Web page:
This Dhingri-Aloo recipe was supposed to be my post for Diwali, but events happening in life left little time or inclination for blogging. Hopefully now things will settle down to their usual rhythm. It’s only when things go topsy-turvy that you appreciate how comforting routine actually is!
Dhingri is a generic Sindhi term for mushrooms, but what makes this dish distinctive is the use of dry wild white mushrooms, which are expensive and not easy to get. These flavorful mushrooms are generally sourced from Delhi and Kashmir as they only grow at high altitudes.
Dried oyster mushrooms, which are cheaper, can be used instead, but the meaty taste and aroma of white mushrooms is difficult to replicate.
This is typically prepared on Diwali, Holi and in honor of a visiting son-in-law :-). It is also part of a special lunch sent to a newly married daughter’s house.
I am a Sindhi who has visited Sindh only through the eyes of others. All I know about Sindh, is what I have heard from my parents, grandparents and aunts and uncles.
Like many other Sindhis, my parent’s families too moved to India during partition. My mother’s father had anticipated the need to move back and had shifted his family and most of his business to Mumbai much earlier.
My father was not so lucky. He, his mother and younger brother moved to divided India after partition. My paternal grandfather came to India from Pakistan almost 5 years later. Probably hoping that when things settled down, he could call his family back to Sindh.
I can only imagine what it must have been like for my dad. Setting sail as an 18 year old boy, leaving behind all things familiar. He stayed in a refugee camp in a suburb of Mumbai before joining an engineering college. His family moved to Rajahmundry, in the state of Andhra Pradesh, where some relatives helped his brother set up business.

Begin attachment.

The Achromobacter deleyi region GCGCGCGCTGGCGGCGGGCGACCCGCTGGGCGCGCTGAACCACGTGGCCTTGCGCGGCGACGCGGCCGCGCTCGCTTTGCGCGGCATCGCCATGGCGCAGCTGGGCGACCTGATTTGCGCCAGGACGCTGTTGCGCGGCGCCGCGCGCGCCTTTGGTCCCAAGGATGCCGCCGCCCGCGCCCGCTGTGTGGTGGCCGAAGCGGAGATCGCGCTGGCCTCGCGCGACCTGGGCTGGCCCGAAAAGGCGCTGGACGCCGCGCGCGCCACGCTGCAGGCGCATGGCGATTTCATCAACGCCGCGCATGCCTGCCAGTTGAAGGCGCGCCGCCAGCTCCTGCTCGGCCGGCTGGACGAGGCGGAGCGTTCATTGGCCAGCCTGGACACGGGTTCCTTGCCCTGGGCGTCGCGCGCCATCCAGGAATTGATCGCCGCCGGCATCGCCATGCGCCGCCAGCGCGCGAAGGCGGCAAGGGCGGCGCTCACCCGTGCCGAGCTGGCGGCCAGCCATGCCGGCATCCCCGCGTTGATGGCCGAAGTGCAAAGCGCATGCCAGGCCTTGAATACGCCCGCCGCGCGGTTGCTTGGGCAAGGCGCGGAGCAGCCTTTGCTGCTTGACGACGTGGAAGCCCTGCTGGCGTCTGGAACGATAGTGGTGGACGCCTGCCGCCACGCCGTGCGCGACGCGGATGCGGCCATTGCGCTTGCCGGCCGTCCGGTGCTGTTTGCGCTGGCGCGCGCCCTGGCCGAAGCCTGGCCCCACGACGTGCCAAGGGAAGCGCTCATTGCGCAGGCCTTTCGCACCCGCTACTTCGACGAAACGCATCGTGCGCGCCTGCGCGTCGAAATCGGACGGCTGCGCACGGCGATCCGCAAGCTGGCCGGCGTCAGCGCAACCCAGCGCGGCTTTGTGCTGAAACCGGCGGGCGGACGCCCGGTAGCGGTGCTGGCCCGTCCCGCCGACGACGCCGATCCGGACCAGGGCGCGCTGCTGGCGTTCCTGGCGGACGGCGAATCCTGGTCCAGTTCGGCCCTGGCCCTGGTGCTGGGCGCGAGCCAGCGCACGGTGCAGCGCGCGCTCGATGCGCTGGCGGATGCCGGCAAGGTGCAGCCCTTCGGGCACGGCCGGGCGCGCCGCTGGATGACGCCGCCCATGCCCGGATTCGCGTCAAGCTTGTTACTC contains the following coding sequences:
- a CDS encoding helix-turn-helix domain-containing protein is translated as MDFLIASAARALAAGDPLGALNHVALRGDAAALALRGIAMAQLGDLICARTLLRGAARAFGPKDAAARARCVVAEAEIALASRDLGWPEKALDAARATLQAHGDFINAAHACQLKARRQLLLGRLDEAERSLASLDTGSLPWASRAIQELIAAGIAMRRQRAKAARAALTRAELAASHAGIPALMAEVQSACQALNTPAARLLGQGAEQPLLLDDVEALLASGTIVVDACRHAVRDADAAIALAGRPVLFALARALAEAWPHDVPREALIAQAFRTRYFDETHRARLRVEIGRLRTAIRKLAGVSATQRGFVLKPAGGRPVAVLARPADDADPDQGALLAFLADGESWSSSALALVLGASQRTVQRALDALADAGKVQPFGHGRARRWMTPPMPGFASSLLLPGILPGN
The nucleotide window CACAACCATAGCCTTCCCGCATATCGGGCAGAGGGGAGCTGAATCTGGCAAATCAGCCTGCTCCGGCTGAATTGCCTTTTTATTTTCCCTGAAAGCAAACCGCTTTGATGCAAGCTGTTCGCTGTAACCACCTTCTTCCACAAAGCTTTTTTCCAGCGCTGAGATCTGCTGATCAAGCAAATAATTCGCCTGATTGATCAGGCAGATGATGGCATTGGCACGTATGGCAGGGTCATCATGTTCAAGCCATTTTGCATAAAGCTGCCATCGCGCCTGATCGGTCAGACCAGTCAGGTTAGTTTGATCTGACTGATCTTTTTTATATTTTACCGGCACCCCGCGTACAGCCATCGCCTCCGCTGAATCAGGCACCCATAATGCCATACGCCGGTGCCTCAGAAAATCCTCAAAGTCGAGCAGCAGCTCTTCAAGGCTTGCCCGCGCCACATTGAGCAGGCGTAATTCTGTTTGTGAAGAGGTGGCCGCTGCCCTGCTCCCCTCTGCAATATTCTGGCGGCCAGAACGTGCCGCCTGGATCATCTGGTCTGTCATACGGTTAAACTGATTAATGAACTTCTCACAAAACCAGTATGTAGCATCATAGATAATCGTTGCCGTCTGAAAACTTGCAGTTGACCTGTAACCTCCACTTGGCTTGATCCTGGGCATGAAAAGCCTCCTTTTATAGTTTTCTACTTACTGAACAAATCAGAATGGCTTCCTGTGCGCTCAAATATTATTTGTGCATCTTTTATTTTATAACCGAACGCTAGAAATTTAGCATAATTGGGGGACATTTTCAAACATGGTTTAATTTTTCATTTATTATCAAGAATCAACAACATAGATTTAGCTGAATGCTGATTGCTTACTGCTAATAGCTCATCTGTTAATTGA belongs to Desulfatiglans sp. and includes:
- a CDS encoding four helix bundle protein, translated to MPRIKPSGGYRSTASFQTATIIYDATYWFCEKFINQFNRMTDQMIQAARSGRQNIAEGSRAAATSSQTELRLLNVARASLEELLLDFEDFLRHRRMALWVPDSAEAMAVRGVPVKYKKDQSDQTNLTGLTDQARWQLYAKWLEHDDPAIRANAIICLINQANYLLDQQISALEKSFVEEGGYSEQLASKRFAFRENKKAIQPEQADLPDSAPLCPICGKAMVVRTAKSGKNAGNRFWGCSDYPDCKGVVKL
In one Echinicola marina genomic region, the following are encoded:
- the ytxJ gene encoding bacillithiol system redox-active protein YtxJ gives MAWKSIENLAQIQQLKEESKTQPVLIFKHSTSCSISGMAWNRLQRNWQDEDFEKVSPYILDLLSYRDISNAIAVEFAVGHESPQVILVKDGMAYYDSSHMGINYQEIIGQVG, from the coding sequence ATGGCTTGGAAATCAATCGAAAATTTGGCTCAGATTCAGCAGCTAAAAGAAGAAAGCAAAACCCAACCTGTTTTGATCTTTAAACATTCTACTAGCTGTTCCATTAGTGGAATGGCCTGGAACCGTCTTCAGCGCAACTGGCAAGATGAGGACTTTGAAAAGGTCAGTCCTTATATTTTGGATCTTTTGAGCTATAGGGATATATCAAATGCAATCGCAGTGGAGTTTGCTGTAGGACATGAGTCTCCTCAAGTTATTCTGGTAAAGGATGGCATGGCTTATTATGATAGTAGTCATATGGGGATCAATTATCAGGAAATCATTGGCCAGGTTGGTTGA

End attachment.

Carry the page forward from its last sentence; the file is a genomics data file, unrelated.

His story is not unique and holds true for many Sindhis of that generation.
Resilience is a characteristic of Sindhis and the way they managed to rebuild their lives from scratch is commendable.
Scattered all over India, with no one place to call home, they have adapted and assimilated into the native culture of whichever part of the country they settled in, happily adopting the local language, food and practices. Which is not to say that they have abandoned their cultural roots. It is alive in the Sindhi language, the celebration of traditional Sindhi festivals and more so in Sindhi cuisine.
Sindhis are foodies and this is reflected in the variety of food that we prepare. Some of the well known dishes are Sai bhaji (a medley of vegetables, greens and lentils), Sindhi curry (a soupy lentil or tomato based curry which also has vegetables), Aloo Tuk (double fried potatoes), Koki (spicy flatbread), Mitha Lola (sweet flatbread) and Khoya, to name a few. And of course, not to forget, Dhingri Aloo!
The mushrooms (dhingri) are first re-hydrated by soaking them overnight in water. Since these mushrooms contain a lot of dirt, it is important to thoroughly clean them before using. But please don’t throw away the water they are soaked in. This retains flavor from the mushrooms and can be used as the liquid for the gravy. What you do need to do is strain it multiple times through a muslin cloth to completely get rid of the dirt.
The mushrooms are chopped into small pieces (I use my chopper for this) and then cooked with onions, tomatoes, yogurt and dry spices.
The potatoes are chopped into big pieces and then deep fried on low heat so that they are cooked through but not crisp, and then simmered with the rest of the ingredients.
The ideal accompaniment to this dish is Bhuga Chawal (rice cooked with browned onions).